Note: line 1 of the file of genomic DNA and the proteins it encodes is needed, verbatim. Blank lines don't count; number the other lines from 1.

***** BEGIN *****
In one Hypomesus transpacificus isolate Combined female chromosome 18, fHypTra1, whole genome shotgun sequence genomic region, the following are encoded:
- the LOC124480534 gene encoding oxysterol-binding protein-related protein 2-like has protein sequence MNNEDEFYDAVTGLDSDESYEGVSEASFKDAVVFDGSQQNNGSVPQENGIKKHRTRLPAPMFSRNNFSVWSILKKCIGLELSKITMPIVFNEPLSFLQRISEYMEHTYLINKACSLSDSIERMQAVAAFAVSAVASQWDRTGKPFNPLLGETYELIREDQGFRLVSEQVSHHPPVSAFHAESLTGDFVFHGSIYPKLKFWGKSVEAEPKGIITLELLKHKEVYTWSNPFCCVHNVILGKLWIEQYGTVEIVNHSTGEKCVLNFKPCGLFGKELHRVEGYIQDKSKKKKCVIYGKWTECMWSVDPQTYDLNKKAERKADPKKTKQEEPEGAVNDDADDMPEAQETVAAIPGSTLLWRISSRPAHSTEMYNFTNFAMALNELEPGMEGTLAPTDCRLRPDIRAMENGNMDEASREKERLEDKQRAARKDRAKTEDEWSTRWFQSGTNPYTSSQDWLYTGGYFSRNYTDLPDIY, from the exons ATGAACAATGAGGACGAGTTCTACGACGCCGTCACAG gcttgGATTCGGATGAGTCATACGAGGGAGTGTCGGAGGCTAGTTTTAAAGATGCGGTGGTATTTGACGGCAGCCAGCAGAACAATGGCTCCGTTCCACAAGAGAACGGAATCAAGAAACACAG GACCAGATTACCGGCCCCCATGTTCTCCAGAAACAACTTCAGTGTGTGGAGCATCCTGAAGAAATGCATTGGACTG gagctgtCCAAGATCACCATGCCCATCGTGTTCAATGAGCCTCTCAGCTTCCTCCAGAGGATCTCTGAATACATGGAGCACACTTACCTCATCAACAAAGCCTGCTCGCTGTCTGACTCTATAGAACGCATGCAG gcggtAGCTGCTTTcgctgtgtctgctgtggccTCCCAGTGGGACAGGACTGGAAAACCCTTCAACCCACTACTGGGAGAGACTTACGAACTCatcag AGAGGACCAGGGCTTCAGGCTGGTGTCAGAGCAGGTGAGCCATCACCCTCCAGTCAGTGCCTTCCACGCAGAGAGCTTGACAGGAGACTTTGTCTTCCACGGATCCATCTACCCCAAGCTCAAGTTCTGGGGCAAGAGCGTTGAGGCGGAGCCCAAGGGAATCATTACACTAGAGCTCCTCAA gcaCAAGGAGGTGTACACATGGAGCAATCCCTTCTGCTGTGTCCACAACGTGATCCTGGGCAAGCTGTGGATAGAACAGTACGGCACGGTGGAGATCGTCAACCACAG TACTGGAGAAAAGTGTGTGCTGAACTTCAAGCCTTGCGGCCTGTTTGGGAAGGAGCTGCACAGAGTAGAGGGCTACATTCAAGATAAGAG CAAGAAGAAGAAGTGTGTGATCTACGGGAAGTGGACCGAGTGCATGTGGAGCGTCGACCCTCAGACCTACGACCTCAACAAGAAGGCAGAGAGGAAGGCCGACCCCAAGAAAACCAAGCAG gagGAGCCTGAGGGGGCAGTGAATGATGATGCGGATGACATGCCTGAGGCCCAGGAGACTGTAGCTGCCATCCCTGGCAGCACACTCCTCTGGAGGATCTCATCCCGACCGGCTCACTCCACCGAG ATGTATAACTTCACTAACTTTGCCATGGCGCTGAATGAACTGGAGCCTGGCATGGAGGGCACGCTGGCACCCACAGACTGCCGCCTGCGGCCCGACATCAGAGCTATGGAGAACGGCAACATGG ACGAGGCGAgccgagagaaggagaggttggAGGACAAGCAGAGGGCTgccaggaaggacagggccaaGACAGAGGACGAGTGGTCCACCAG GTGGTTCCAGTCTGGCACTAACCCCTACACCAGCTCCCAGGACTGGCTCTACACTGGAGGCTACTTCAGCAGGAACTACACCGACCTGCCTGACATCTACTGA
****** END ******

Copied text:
In one Hypomesus transpacificus isolate Combined female chromosome 18, fHypTra1, whole genome shotgun sequence genomic region, the following are encoded: